Two weeks ago, the Startup America team returned from SXSW Interactive, perhaps the most hyped confluence of startups in the country. And for good reason: More than 20,000 people attend to pitch their companies, witness the latest innovations, hear from leading entrepreneurs, check out the newest info tech and attend a party (or five!). Founders and their teams can check out hundreds of panels with topics ranging from angel investing to lean startup strategies. One common challenge we've heard from startups is that, it's very difficult to make meaningful connections amidst all of the noise at SXSWi - it turns out to be a similar problem for them "back home".
We created Startup America Live inside of Startup Village, in order to offer startups a home base amid the craziness. We hosted expert programming where founders were able to pitch VCs and the media, we partnered with Women 2.0 to host an at-capacity Founder Friday and happy hour, and worked with Startup Weekend to create a condensed version of NEXT. Overall, it was a huge success. But what we heard time and again was that the most valuable aspect was perhaps the simplest: office hours.
Over the course of four days in Austin, we worked with our sponsors and partners to set up more than 780 one-on-one meetings between startups and representatives from big companies, accelerators, VCs and media outlets. The startups had 10-15 minutes of undivided attention with people they may have been trying to get in touch with for months. Fifteen minutes may not seem like a long time, but for a founder looking for guidance or trying to land a first big customer, the ability to access these people was invaluable. And the executives who took part found it just as beneficial as they got out of their "office job" for the day and heard from some amazing new companies.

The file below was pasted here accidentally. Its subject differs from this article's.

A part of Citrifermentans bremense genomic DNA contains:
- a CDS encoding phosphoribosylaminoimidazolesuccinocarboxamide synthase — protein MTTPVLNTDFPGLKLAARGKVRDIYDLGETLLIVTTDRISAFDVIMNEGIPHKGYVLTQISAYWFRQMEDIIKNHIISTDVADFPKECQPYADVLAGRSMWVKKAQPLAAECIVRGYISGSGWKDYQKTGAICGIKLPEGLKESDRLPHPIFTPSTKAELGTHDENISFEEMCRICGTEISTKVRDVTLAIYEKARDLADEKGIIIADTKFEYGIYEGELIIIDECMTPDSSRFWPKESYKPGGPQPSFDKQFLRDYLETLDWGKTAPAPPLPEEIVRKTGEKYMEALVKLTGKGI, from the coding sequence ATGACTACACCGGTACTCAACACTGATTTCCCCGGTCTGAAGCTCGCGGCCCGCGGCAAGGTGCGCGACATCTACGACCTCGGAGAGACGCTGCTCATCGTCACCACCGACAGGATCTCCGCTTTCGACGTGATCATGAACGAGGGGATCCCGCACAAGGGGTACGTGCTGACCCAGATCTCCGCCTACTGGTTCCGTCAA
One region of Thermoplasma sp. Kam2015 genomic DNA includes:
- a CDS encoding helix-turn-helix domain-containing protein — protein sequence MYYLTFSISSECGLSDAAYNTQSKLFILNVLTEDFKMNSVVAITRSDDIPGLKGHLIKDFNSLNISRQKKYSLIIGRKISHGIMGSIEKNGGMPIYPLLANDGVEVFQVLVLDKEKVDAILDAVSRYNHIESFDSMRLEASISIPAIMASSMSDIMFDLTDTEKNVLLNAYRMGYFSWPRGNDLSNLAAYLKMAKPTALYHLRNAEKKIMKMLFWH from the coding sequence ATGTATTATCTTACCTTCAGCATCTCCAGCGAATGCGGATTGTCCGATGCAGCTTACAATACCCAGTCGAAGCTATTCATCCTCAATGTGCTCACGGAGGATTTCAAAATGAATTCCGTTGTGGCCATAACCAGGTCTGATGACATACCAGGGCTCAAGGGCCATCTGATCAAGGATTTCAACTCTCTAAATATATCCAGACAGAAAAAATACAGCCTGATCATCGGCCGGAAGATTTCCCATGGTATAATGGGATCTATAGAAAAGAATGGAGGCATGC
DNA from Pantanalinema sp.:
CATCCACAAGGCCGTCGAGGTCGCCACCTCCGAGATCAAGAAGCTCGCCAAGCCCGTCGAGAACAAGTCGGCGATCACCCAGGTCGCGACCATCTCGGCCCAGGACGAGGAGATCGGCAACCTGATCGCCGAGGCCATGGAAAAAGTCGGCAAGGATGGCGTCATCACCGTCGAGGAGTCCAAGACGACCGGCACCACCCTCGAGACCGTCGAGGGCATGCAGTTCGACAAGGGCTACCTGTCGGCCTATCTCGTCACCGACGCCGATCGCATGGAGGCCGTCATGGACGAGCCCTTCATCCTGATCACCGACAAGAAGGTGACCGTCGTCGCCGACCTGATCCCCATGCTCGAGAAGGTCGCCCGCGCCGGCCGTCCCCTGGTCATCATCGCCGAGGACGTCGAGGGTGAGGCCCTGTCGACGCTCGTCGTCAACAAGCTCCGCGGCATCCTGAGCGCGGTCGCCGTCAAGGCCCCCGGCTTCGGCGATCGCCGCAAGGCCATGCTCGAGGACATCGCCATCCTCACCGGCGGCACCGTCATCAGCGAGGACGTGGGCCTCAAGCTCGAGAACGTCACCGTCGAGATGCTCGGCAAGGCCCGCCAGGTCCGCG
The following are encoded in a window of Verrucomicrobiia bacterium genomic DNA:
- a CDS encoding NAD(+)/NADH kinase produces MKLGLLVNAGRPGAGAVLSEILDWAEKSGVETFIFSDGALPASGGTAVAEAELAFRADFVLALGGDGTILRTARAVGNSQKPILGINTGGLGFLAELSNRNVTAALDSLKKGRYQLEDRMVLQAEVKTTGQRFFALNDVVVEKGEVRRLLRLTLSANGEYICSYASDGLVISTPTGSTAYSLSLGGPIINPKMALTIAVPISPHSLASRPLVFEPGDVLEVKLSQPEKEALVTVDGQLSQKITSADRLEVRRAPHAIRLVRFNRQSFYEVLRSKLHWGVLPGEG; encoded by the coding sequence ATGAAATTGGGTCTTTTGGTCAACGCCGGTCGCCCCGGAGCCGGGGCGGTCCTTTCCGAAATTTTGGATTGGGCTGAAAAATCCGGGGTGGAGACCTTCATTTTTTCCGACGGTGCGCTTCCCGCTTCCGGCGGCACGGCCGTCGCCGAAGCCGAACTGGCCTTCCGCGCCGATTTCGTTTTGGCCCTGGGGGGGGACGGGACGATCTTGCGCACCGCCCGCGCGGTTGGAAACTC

While those four days were super productive, what about making those connections happen during the other 361 days of the year? Whether a startup is trying to land a big corporation as a reference customer, create a strategic partnership with them, or just tap their subject matter expertise, providing the front door to enable that interaction is crucial. Programs like the NYSE Big StartUp are trying to create those connections, which can be the key opening startups to accelerate their business. Currently in beta, Corporate Connections has already provided our startups with the opportunity to connect with industry giants like American Airlines, Intuit, Jones Lang LaSalle and Coca Cola.
Remember, even the largest corporations were once brand new startups. In order for the U.S. to remain competitive in a global market, Fortune 500s and startups need to engage in order to leverage the innovations and strategic assets that drive growth. Is your company taking advantage of the tremendous opportunities created when these dots are connected?